+++ Joint press release by Saarland University and the German Research Center for Artificial Intelligence (DFKI) +++
At the virtual award ceremony on February 13, Sven Woop, Carsten Benthin, and Ingo Wald will receive the Sci-Tech Oscar. All three earned their doctorates more than a decade ago at Saarland University on the topic of ray tracing. Together with Attila T. Áfra and Manfred Ernst, they are honored for co-developing or doing preparatory research on the "Intel Embree Ray Tracing Library." This software library was developed by Intel mainly for its own processors (CPUs). It is also freely available worldwide to all film producers and other applications as an open-source platform. In particular, the software library has been used to make animated films and virtual game worlds look as realistic as possible. It has been employed, for example, in international hit movies such as Lego Batman, Spider Man, and The Grinch, as well as in the computer game Cyberpunk 2077.
"In animated films or virtual role-playing games, it is important to correctly depict surfaces with all their shades and reflections. In each scene, it is also necessary to recalculate which objects are visible to the viewer and how the incidence of light changes during a movement," explains Philipp Slusallek, computer graphics professor at Saarland University. Together with his team at the Saarland Informatics Campus, he has played a key role in developing the ray-tracing technology that is fundamental to this process. In 2001, together with Ingo Wald and Carsten Benthin, he published the first scientific paper on "Interactive Rendering with Coherent Ray Tracing." In the following two decades, researchers from Saarbrücken continued to work on the topic. They were able to present four publications on the subject at the world's largest computer graphics conference, Siggraph in Los Angeles, in the past two years alone.
As early as 2003, the current Oscar winners, together with Professor Slusallek, founded the company "inTrace," which initially marketed the ray tracing process for the automotive industry. "This made it possible for the first time to simulate the different variants of a vehicle interior in a photorealistic way," Slusallek explains. The high computing power that the ray tracing process demands of computers attracted the attention of chip manufacturer Intel to the Saarbrücken researchers. In 2009, the company funded the establishment of an Intel Visual Computing Institute at Saarland University with 12 million dollars - and recruited the three young researchers Carsten Benthin, Sven Woop, and Ingo Wald. After a trip to the USA, the first two Saarlanders remained loyal to their home country and built up the Intel Embree Ray Tracing Library from Saarbrücken. Ingo Wald went to the USA and, in 2018, after a decade at Intel, moved to competitor Nvidia, where he now plays a leading role in their ray tracing technology.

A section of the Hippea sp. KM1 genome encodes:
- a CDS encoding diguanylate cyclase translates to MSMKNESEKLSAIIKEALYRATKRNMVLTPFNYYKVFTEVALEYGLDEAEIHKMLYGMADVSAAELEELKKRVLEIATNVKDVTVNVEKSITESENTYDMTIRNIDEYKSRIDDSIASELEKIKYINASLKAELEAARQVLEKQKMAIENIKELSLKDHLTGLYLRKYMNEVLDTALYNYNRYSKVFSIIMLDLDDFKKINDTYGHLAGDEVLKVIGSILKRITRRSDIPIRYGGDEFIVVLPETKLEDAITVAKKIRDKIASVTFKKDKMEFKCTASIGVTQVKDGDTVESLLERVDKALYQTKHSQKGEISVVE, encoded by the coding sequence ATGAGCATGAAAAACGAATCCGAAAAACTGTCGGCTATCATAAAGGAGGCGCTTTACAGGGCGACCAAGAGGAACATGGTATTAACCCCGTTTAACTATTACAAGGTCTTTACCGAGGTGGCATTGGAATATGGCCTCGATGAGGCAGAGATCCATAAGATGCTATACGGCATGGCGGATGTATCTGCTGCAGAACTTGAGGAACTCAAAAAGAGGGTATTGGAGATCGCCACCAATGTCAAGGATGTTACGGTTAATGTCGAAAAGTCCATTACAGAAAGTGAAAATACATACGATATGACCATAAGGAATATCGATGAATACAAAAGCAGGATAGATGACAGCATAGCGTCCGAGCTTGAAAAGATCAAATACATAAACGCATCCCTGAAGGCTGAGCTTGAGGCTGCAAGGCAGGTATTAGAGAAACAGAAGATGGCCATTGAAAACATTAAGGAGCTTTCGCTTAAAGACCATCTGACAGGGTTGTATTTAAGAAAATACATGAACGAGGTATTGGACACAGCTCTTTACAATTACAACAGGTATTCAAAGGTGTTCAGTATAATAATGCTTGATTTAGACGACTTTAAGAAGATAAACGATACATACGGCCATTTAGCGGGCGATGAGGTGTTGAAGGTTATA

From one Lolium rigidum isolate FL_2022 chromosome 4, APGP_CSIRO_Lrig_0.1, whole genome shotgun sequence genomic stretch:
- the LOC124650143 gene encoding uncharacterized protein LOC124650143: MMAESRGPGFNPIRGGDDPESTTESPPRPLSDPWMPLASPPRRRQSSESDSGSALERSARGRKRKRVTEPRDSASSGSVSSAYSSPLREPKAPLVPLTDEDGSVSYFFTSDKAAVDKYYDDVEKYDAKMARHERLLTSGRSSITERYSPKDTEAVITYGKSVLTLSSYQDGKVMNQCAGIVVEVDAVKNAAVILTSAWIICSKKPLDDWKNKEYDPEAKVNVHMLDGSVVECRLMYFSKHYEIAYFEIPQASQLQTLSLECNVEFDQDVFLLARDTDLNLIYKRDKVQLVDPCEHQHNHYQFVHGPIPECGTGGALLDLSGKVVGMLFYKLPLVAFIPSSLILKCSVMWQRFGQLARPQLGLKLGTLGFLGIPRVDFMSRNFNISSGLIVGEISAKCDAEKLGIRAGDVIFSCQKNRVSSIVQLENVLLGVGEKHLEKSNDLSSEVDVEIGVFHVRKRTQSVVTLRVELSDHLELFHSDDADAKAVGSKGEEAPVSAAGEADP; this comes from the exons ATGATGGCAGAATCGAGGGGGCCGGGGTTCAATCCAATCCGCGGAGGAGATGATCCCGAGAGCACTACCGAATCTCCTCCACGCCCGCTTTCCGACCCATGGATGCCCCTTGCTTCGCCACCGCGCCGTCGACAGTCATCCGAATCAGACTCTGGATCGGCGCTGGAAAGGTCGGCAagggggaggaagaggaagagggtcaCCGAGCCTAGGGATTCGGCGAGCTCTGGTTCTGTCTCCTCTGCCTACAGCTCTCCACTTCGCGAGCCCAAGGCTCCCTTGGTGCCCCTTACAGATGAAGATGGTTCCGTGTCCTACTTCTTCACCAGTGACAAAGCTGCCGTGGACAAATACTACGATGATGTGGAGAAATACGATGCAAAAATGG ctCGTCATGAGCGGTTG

Philipp Slusallek now uses the method for a wide range of applications at the German Research Center for Artificial Intelligence (DFKI) in Saarbrücken, where he is now also managing director. "Among other things, we use real-time ray tracing today to generate synthetic sensor data very quickly, which can be used to train and validate AI systems. The technique is also used for radar simulation, which plays an important role in autonomous driving. In addition, daylighting systems in architecture can be optimized with it," explains Professor Slusallek.
However, other film industry developments also come from Saarbrücken, such as modern approaches for lighting simulation. The VCM algorithm developed at Professor Slusallek's chair is now used in almost all film industry rendering programs, such as Pixar's RenderMan or V-Ray. "It can be used to quickly and faithfully simulate the lighting conditions in animated films so that, for example, reflecting surfaces or the cast shadows of clothing and hair look extremely realistic," explains the computer graphics professor. For ray tracing, which must be very fast for the simulation, the algorithm often relies on Intel's now award-winning Embree library, which Slusallek's former doctoral students developed.
The researcher is also pleased that a 2005 Siggraph publication on ray-tracing hardware paved the way for the technology to be integrated into nearly every graphics processor sold today, already on Nvidia processors since 2018, and on AMD and Intel starting this year. "I think you can already say that we have advanced the computer world a little bit from Saarbrücken," says Slusallek, not without pride.
About the Saarland Informatics Campus
800 scientists and around 2100 students from more than 80 nations make the Saarland Informatics Campus (SIC) one of the top computer science locations in Germany and Europe. Five globally renowned research institutes, namely the German Research Center for Artificial Intelligence (DFKI), the Max Planck Institute for Computer Science, the Max Planck Institute for Software Systems, the Center for Bioinformatics, and the Cluster for "Multimodal Computing and Interaction," as well as Saarland University with three networked departments and 21 degree programs cover the entire range of topics in computer science.